Enhanced descriptions from Syndetics:
Little street urchin ShaoSu has always wanted to belong. His small size makes him an easy target for bullies and baddies and this little "mouse" always needs a place to hide. When he is befriended by Hok and Ying, he thinks he has found a new family, and eagerly tags along as they continue on their travels. What he doesn't know is that his new friends are the most wanted criminals in China, and their adventures will land him in the middle of a battle not only for their lives, but for the future of China itself.<br> <br> As the characters rush towards a dramatic conclusion to the Five Ancestors series in this, the penultimate title, Jeff Stone has again created a marvelous story, a compelling voice, and a ton of exciting action.
$15.99 5-2009 (db)
In seventeenth-century China, orphaned ShaoShu, who can squeeze into small spaces, puts his life in danger when he becomes a spy for a young band of warrior monks known as the Five Ancestors and bravely infiltrates evil Tonglong's camp.
Excerpt provided by Syndetics
<anon I1="BLANK" I2="BLANK">The Chinese junk pitched and rolled in the pounding surf, its ancient timbers groaning under the heavy load. The boat lay low in the water, cold spray blowing over its rails with each gust of the frigid autumn wind. Hidden below a tattered tarpaulin on deck, ShaoShu--Little Mouse--wondered what he'd gotten himself into. He shivered. The damp sea air had soaked through his thin skin, deep into his tiny bones. He had only been aboard one day, but he already yearned to have his feet back on dry land. ShaoShu had little experience on the water. True, he'd just spent more than a week traveling down the Grand Canal with his new friends, Hok and Ying, but that ride was nothing like this one. That was fun. This was agonizing. The sooner he was off this ship, the better. The boat lurched suddenly on the choppy seas, and a wicked crosswind lifted one corner of the tarp. ShaoShu quickly snatched it back down, catching a glimpse of General Tonglong's long ponytail braid swaying just a few paces away. ShaoShu shuddered. Tonglong--the Mantis--was uncomfortably close. As a homeless street urchin, ShaoShu had a lifetime of practice hiding in small, inconspicuous places. He had an unnatural ability to bend and twist his small body into all sorts of strange shapes, and he put these skills to use stowing away here on Tonglong's Chinese man-o-war in order to steal some information for his new friends. This, however, had been more than he'd bargained for. Perhaps he'd pushed his luck too far. ShaoShu shifted his position ever so slightly, and he felt the weight of the shiny cylindrical object resting on his lap. It was nothing really, some sort of spyglass. While it might prove useful to him, he had mainly taken it because it was made of a highly polished brass and glimmered with a luster he couldn't resist. It was this same fascination with shiny objects that had brought him to his current hiding place. With each passing wave, ShaoShu sank deeper into the largest pile of treasure he'd ever seen. He was surrounded by riches that even the Emperor would be hard-pressed to imagine: golden goblets, impossibly intricate jade figurines, mounds of pearl jewelry-- all of it piled here on the boat's deck and covered with a tarp like a worthless bale of straw. There were other piles, too, though none as large or magnificent as this one. The treasure was connected to a series of dragon scrolls that contained secret dragon-style kung fu fighting techniques. One of the scrolls was also a map, and Tonglong had used it first to find Ying's mother's house, then to locate the treasure in a secret seaside cave. The cave was only accessible at low tide, and Tonglong had timed his arrival perfectly. In less than an hour, his men had stripped the cave of its contents. Now Tonglong was headed south to take care of what he called "personal business." ShaoShu didn't know what that business was, but he was certain he had already gathered plenty of information for Ying and Hok. The moment he saw an opportunity to sneak off the ship, he would make a break for it. Having been aboard the better part of a day and a night, ShaoShu had learned the rhythms of the ship's watches. The laziest sailors were assigned to the watch that began at sunset, so that would be the best time to make his move. In the meantime, he would just have to wait. From somewhere high above the deck, he heard a lookout shout, "Sail ho!" "What do you see?" Tonglong asked, his metallic voice too close for ShaoShu's comfort. "It's a foreign sloop, sir," the lookout replied. "By the shape of the stern and the rake of the mast, I'd guess she's Dutch-built. Single mast with a reefed mainsail and a storm jib set taut. She's fast, sir, and sailed b Excerpted from Mouse by Jeff Stone All rights reserved by the original copyright owners. Excerpts are provided for display purposes only and may not be reproduced, reprinted or distributed without the written permission of the publisher.</anon>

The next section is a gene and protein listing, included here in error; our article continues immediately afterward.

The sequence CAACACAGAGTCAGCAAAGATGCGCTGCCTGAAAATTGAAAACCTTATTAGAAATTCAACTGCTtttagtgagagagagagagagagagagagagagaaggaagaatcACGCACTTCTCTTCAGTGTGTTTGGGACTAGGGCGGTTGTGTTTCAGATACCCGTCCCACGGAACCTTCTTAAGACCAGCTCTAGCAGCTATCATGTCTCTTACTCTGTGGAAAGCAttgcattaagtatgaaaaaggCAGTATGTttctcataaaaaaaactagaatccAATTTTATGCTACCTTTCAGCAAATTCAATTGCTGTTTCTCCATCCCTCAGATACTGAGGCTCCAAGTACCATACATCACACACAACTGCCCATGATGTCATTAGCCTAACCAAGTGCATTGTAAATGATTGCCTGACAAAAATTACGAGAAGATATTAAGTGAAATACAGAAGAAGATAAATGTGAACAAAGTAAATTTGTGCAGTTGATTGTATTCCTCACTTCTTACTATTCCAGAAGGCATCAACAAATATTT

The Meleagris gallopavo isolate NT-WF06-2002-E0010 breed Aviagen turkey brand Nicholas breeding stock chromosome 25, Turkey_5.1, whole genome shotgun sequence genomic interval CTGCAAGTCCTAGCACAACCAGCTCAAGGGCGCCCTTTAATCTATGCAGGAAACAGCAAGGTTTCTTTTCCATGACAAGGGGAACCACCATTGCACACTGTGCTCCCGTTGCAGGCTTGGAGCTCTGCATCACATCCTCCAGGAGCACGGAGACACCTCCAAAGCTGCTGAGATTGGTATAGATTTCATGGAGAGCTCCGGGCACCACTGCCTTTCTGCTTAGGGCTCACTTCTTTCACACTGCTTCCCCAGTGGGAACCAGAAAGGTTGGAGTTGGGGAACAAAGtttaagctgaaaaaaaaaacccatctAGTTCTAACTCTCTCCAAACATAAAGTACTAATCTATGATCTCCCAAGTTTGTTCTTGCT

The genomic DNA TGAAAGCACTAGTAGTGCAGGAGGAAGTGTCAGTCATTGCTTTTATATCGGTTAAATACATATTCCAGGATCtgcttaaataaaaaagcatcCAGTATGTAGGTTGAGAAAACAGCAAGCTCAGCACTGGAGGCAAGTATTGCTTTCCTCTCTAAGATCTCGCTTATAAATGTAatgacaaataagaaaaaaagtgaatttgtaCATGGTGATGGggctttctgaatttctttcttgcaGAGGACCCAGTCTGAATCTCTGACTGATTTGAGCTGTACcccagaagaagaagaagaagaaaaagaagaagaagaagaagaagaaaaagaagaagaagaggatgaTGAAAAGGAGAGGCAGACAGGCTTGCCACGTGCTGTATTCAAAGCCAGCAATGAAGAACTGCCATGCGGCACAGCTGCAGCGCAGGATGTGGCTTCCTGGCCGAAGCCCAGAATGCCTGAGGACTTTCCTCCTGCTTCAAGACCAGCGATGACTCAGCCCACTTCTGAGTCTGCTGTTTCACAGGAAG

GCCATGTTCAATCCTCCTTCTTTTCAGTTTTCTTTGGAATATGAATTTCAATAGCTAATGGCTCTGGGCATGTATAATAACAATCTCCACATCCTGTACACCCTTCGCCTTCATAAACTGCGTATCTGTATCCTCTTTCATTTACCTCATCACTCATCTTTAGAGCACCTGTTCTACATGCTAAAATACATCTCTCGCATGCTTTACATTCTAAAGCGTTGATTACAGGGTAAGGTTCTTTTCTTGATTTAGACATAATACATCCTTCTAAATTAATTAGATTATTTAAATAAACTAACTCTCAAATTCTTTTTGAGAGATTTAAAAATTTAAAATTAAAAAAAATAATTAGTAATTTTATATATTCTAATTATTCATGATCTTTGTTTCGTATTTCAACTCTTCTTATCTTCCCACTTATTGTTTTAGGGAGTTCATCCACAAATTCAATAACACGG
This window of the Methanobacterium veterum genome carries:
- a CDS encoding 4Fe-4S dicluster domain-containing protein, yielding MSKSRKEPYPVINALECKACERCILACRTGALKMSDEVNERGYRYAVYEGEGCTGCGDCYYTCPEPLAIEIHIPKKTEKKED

Reviews provided by Syndetics
Horn Book Review
Young orphan ShaoShu, allied with the good kung fu monks, infiltrates the inner circle of the bad kung fu monk. While the action in this series is plentiful and inventive, after six volumes of twists and subplots, it's hard to remember what the stakes are. One-note characters and wooden dialogue do little to stir excitement. (c) Copyright 2010. The Horn Book, Inc., a wholly owned subsidiary of Media Source, Inc. No redistribution permitted. All rights reserved.